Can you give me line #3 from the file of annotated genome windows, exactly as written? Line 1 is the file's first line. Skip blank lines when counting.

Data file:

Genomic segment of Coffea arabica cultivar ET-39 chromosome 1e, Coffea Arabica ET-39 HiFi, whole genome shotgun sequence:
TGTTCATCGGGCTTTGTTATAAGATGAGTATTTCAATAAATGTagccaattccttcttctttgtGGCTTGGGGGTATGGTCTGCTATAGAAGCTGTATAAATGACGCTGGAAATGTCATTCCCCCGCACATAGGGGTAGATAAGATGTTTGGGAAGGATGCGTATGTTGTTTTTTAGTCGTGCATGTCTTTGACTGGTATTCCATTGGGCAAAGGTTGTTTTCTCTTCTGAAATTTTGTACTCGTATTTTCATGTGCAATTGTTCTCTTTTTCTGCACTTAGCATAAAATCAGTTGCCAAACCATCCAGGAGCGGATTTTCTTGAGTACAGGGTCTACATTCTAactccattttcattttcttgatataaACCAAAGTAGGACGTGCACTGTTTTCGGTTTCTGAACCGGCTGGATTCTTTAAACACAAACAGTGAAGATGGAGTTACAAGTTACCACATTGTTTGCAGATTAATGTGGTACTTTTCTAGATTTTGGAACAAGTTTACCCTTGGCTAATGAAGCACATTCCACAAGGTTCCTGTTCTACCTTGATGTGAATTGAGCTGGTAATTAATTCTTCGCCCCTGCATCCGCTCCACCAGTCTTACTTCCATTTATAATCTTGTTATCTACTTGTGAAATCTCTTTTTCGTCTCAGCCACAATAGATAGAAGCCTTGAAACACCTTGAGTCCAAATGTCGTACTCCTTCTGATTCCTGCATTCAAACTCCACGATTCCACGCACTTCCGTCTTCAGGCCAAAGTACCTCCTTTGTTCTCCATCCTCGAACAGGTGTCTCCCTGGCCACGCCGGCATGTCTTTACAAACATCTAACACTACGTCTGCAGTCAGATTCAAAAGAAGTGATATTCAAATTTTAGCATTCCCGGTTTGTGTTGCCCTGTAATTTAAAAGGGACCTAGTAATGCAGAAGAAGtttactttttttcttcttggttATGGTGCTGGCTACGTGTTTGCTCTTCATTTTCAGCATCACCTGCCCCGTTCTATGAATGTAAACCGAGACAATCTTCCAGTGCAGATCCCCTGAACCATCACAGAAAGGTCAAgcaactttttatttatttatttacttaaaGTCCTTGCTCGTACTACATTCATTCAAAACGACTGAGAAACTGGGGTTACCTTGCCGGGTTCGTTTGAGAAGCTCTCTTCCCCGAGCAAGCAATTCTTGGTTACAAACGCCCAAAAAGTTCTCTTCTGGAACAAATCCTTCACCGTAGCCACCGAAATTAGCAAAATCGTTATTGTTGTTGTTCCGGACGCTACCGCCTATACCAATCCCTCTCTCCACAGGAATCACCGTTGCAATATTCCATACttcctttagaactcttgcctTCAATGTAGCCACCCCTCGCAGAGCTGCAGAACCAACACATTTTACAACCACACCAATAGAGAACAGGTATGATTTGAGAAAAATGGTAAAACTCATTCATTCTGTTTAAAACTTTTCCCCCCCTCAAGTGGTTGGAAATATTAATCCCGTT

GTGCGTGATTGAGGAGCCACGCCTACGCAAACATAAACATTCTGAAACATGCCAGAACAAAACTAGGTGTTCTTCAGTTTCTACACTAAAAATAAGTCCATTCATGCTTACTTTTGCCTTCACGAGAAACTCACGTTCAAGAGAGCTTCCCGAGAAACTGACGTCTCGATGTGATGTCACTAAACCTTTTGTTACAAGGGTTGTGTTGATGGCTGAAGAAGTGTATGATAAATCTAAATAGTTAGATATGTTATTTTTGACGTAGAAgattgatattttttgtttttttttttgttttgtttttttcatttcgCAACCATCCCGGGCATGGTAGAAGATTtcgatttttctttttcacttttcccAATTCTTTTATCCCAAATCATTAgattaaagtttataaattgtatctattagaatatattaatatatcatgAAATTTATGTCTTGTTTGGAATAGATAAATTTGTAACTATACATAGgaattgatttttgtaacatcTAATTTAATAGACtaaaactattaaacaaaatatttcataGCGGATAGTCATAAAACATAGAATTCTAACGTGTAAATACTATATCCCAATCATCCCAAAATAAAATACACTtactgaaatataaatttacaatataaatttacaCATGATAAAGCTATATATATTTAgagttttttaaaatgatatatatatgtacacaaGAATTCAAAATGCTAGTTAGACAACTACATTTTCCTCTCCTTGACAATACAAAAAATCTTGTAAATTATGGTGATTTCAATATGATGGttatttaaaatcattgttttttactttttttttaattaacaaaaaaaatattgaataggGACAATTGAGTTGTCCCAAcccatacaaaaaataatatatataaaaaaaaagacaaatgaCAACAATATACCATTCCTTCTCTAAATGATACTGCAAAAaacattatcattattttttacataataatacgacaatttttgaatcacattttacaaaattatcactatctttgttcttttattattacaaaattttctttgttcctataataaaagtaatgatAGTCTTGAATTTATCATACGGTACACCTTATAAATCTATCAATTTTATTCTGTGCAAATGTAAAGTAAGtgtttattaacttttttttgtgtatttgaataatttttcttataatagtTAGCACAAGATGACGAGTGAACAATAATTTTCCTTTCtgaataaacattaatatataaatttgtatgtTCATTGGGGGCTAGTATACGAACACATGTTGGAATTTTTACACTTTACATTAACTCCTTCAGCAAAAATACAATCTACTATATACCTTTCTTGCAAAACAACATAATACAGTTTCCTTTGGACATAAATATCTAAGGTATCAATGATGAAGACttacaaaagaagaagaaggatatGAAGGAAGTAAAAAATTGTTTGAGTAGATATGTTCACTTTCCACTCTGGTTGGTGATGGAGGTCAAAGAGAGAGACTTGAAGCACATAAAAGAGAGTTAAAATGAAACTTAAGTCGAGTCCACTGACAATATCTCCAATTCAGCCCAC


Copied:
GTGCGTGATTGAGGAGCCACGCCTACGCAAACATAAACATTCTGAAACATGCCAGAACAAAACTAGGTGTTCTTCAGTTTCTACACTAAAAATAAGTCCATTCATGCTTACTTTTGCCTTCACGAGAAACTCACGTTCAAGAGAGCTTCCCGAGAAACTGACGTCTCGATGTGATGTCACTAAACCTTTTGTTACAAGGGTTGTGTTGATGGCTGAAGAAGTGTATGATAAATCTAAATAGTTAGATATGTTATTTTTGACGTAGAAgattgatattttttgtttttttttttgttttgtttttttcatttcgCAACCATCCCGGGCATGGTAGAAGATTtcgatttttctttttcacttttcccAATTCTTTTATCCCAAATCATTAgattaaagtttataaattgtatctattagaatatattaatatatcatgAAATTTATGTCTTGTTTGGAATAGATAAATTTGTAACTATACATAGgaattgatttttgtaacatcTAATTTAATAGACtaaaactattaaacaaaatatttcataGCGGATAGTCATAAAACATAGAATTCTAACGTGTAAATACTATATCCCAATCATCCCAAAATAAAATACACTtactgaaatataaatttacaatataaatttacaCATGATAAAGCTATATATATTTAgagttttttaaaatgatatatatatgtacacaaGAATTCAAAATGCTAGTTAGACAACTACATTTTCCTCTCCTTGACAATACAAAAAATCTTGTAAATTATGGTGATTTCAATATGATGGttatttaaaatcattgttttttactttttttttaattaacaaaaaaaatattgaataggGACAATTGAGTTGTCCCAAcccatacaaaaaataatatatataaaaaaaaagacaaatgaCAACAATATACCATTCCTTCTCTAAATGATACTGCAAAAaacattatcattattttttacataataatacgacaatttttgaatcacattttacaaaattatcactatctttgttcttttattattacaaaattttctttgttcctataataaaagtaatgatAGTCTTGAATTTATCATACGGTACACCTTATAAATCTATCAATTTTATTCTGTGCAAATGTAAAGTAAGtgtttattaacttttttttgtgtatttgaataatttttcttataatagtTAGCACAAGATGACGAGTGAACAATAATTTTCCTTTCtgaataaacattaatatataaatttgtatgtTCATTGGGGGCTAGTATACGAACACATGTTGGAATTTTTACACTTTACATTAACTCCTTCAGCAAAAATACAATCTACTATATACCTTTCTTGCAAAACAACATAATACAGTTTCCTTTGGACATAAATATCTAAGGTATCAATGATGAAGACttacaaaagaagaagaaggatatGAAGGAAGTAAAAAATTGTTTGAGTAGATATGTTCACTTTCCACTCTGGTTGGTGATGGAGGTCAAAGAGAGAGACTTGAAGCACATAAAAGAGAGTTAAAATGAAACTTAAGTCGAGTCCACTGACAATATCTCCAATTCAGCCCAC